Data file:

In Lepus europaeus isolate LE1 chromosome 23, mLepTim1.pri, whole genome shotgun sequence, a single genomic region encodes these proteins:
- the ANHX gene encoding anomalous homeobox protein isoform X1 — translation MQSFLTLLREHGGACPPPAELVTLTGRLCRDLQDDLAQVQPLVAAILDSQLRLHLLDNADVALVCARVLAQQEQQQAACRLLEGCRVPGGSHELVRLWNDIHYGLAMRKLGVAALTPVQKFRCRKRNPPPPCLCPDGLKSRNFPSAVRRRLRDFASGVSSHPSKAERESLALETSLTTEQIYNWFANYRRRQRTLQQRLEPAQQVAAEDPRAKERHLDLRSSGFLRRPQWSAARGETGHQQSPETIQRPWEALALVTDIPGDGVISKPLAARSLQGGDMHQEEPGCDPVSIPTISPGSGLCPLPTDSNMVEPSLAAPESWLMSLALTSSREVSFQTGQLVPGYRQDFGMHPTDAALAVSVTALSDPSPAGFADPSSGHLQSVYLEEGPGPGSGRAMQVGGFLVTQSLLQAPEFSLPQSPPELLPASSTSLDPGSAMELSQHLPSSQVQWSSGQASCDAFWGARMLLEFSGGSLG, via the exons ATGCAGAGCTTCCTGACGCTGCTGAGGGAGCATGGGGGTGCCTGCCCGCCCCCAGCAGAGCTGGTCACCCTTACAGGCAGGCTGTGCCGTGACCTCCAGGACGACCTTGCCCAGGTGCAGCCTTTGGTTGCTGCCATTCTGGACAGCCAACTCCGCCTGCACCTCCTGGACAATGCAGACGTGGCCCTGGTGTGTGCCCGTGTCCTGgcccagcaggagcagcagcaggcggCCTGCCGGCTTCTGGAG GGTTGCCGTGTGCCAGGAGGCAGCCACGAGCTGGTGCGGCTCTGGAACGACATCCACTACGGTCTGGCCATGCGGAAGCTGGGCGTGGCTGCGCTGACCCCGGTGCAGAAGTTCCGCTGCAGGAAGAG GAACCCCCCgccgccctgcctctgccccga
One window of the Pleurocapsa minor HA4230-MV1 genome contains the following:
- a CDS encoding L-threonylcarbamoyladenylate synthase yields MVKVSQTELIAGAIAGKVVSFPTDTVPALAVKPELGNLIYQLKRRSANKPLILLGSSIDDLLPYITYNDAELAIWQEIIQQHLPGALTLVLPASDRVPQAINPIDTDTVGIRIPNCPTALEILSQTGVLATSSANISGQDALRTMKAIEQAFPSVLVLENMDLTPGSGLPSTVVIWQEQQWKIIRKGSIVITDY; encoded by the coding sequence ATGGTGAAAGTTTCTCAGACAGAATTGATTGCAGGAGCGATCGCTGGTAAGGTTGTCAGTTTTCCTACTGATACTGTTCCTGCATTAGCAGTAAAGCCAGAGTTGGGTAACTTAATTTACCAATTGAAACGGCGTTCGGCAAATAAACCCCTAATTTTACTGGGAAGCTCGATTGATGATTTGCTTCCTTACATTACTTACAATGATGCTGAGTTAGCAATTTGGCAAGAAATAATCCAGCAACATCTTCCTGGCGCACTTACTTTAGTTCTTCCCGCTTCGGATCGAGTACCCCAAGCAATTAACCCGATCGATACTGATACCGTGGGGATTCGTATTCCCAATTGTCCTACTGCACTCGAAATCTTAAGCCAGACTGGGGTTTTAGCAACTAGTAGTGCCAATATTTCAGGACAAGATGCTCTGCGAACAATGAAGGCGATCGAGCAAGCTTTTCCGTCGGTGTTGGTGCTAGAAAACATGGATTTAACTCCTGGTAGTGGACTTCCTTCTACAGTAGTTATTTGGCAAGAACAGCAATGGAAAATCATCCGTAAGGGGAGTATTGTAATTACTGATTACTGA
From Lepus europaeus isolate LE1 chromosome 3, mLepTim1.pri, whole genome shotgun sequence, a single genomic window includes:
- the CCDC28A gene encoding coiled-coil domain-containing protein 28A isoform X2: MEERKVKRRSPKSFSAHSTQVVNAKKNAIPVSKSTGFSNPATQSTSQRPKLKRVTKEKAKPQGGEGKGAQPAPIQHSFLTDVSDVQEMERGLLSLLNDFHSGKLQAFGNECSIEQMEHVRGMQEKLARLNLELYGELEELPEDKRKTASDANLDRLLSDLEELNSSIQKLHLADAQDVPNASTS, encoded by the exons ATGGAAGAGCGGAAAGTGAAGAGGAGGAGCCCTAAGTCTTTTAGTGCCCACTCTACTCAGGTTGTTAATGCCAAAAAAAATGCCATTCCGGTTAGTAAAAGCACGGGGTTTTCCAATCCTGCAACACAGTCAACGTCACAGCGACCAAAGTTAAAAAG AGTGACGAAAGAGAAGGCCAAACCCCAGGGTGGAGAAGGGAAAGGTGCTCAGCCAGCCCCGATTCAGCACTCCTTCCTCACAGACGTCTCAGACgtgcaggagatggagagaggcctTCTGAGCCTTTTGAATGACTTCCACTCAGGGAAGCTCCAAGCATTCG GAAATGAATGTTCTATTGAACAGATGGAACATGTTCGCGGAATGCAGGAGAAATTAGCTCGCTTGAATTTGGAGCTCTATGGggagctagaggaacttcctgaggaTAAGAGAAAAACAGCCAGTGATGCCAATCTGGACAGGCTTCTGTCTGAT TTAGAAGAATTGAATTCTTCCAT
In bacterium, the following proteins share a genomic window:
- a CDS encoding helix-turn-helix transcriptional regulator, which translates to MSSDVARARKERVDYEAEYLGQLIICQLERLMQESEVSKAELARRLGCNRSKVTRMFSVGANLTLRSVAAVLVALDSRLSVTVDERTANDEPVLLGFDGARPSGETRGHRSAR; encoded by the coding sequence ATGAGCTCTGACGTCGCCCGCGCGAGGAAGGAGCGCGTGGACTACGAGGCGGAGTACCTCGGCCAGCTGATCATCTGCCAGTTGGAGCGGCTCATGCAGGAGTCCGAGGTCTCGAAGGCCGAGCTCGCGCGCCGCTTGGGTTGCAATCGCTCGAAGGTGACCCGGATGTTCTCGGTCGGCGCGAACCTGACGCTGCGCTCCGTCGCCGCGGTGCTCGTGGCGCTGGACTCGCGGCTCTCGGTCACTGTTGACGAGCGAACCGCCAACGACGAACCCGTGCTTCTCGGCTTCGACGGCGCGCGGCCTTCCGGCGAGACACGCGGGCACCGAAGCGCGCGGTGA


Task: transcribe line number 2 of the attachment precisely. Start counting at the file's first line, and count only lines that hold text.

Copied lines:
- the ANHX gene encoding anomalous homeobox protein isoform X1 — translation MQSFLTLLREHGGACPPPAELVTLTGRLCRDLQDDLAQVQPLVAAILDSQLRLHLLDNADVALVCARVLAQQEQQQAACRLLEGCRVPGGSHELVRLWNDIHYGLAMRKLGVAALTPVQKFRCRKRNPPPPCLCPDGLKSRNFPSAVRRRLRDFASGVSSHPSKAERESLALETSLTTEQIYNWFANYRRRQRTLQQRLEPAQQVAAEDPRAKERHLDLRSSGFLRRPQWSAARGETGHQQSPETIQRPWEALALVTDIPGDGVISKPLAARSLQGGDMHQEEPGCDPVSIPTISPGSGLCPLPTDSNMVEPSLAAPESWLMSLALTSSREVSFQTGQLVPGYRQDFGMHPTDAALAVSVTALSDPSPAGFADPSSGHLQSVYLEEGPGPGSGRAMQVGGFLVTQSLLQAPEFSLPQSPPELLPASSTSLDPGSAMELSQHLPSSQVQWSSGQASCDAFWGARMLLEFSGGSLG, via the exons ATGCAGAGCTTCCTGACGCTGCTGAGGGAGCATGGGGGTGCCTGCCCGCCCCCAGCAGAGCTGGTCACCCTTACAGGCAGGCTGTGCCGTGACCTCCAGGACGACCTTGCCCAGGTGCAGCCTTTGGTTGCTGCCATTCTGGACAGCCAACTCCGCCTGCACCTCCTGGACAATGCAGACGTGGCCCTGGTGTGTGCCCGTGTCCTGgcccagcaggagcagcagcaggcggCCTGCCGGCTTCTGGAG GGTTGCCGTGTGCCAGGAGGCAGCCACGAGCTGGTGCGGCTCTGGAACGACATCCACTACGGTCTGGCCATGCGGAAGCTGGGCGTGGCTGCGCTGACCCCGGTGCAGAAGTTCCGCTGCAGGAAGAG GAACCCCCCgccgccctgcctctgccccga